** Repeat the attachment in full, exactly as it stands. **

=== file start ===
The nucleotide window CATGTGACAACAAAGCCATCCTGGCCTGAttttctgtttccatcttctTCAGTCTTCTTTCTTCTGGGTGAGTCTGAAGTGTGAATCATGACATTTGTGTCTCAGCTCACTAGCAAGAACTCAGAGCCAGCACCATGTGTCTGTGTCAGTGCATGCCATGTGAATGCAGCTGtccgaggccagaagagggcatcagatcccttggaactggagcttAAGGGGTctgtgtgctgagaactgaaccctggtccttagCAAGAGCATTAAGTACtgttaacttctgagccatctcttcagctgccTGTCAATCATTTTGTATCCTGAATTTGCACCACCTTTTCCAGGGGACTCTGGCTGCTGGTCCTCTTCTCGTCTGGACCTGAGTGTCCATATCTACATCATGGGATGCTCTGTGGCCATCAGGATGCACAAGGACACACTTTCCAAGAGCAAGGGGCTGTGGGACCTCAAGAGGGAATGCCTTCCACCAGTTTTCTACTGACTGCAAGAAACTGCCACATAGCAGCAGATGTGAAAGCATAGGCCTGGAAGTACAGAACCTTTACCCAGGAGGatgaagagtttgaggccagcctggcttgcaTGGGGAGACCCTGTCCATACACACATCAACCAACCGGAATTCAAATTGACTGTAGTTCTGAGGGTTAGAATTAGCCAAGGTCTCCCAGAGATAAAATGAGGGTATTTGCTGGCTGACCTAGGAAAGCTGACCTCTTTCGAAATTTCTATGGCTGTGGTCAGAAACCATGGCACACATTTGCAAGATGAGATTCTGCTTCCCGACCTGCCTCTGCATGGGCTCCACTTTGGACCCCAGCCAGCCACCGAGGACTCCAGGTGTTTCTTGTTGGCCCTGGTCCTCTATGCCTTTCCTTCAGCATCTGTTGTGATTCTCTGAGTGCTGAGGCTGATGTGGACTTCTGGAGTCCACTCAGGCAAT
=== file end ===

The nucleotide window CATGTGACAACAAAGCCATCCTGGCCTGAttttctgtttccatcttctTCAGTCTTCTTTCTTCTGGGTGAGTCTGAAGTGTGAATCATGACATTTGTGTCTCAGCTCACTAGCAAGAACTCAGAGCCAGCACCATGTGTCTGTGTCAGTGCATGCCATGTGAATGCAGCTGtccgaggccagaagagggcatcagatcccttggaactggagcttAAGGGGTctgtgtgctgagaactgaaccctggtccttagCAAGAGCATTAAGTACtgttaacttctgagccatctcttcagctgccTGTCAATCATTTTGTATCCTGAATTTGCACCACCTTTTCCAGGGGACTCTGGCTGCTGGTCCTCTTCTCGTCTGGACCTGAGTGTCCATATCTACATCATGGGATGCTCTGTGGCCATCAGGATGCACAAGGACACACTTTCCAAGAGCAAGGGGCTGTGGGACCTCAAGAGGGAATGCCTTCCACCAGTTTTCTACTGACTGCAAGAAACTGCCACATAGCAGCAGATGTGAAAGCATAGGCCTGGAAGTACAGAACCTTTACCCAGGAGGatgaagagtttgaggccagcctggcttgcaTGGGGAGACCCTGTCCATACACACATCAACCAACCGGAATTCAAATTGACTGTAGTTCTGAGGGTTAGAATTAGCCAAGGTCTCCCAGAGATAAAATGAGGGTATTTGCTGGCTGACCTAGGAAAGCTGACCTCTTTCGAAATTTCTATGGCTGTGGTCAGAAACCATGGCACACATTTGCAAGATGAGATTCTGCTTCCCGACCTGCCTCTGCATGGGCTCCACTTTGGACCCCAGCCAGCCACCGAGGACTCCAGGTGTTTCTTGTTGGCCCTGGTCCTCTATGCCTTTCCTTCAGCATCTGTTGTGATTCTCTGAGTGCTGAGGCTGATGTGGACTTCTGGAGTCCACTCAGGCAAT